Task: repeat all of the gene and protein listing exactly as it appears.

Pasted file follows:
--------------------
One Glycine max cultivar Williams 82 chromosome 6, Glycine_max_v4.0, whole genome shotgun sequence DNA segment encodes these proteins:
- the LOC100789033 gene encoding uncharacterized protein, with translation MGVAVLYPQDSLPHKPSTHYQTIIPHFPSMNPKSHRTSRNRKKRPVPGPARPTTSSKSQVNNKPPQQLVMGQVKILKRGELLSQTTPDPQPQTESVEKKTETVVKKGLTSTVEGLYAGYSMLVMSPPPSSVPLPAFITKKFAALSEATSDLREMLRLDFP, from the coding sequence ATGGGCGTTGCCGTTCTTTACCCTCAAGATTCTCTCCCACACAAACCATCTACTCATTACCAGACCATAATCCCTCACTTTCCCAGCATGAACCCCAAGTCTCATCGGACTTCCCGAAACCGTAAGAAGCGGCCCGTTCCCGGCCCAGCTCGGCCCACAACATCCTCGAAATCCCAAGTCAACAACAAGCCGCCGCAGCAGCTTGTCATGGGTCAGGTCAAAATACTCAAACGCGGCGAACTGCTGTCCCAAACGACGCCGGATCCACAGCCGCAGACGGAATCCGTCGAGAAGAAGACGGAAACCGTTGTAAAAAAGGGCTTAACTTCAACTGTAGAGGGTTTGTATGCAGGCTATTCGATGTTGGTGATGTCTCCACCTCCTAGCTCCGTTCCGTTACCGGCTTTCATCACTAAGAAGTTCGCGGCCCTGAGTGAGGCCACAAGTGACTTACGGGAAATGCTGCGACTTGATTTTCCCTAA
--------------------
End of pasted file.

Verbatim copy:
One Glycine max cultivar Williams 82 chromosome 6, Glycine_max_v4.0, whole genome shotgun sequence DNA segment encodes these proteins:
- the LOC100789033 gene encoding uncharacterized protein, with translation MGVAVLYPQDSLPHKPSTHYQTIIPHFPSMNPKSHRTSRNRKKRPVPGPARPTTSSKSQVNNKPPQQLVMGQVKILKRGELLSQTTPDPQPQTESVEKKTETVVKKGLTSTVEGLYAGYSMLVMSPPPSSVPLPAFITKKFAALSEATSDLREMLRLDFP, from the coding sequence ATGGGCGTTGCCGTTCTTTACCCTCAAGATTCTCTCCCACACAAACCATCTACTCATTACCAGACCATAATCCCTCACTTTCCCAGCATGAACCCCAAGTCTCATCGGACTTCCCGAAACCGTAAGAAGCGGCCCGTTCCCGGCCCAGCTCGGCCCACAACATCCTCGAAATCCCAAGTCAACAACAAGCCGCCGCAGCAGCTTGTCATGGGTCAGGTCAAAATACTCAAACGCGGCGAACTGCTGTCCCAAACGACGCCGGATCCACAGCCGCAGACGGAATCCGTCGAGAAGAAGACGGAAACCGTTGTAAAAAAGGGCTTAACTTCAACTGTAGAGGGTTTGTATGCAGGCTATTCGATGTTGGTGATGTCTCCACCTCCTAGCTCCGTTCCGTTACCGGCTTTCATCACTAAGAAGTTCGCGGCCCTGAGTGAGGCCACAAGTGACTTACGGGAAATGCTGCGACTTGATTTTCCCTAA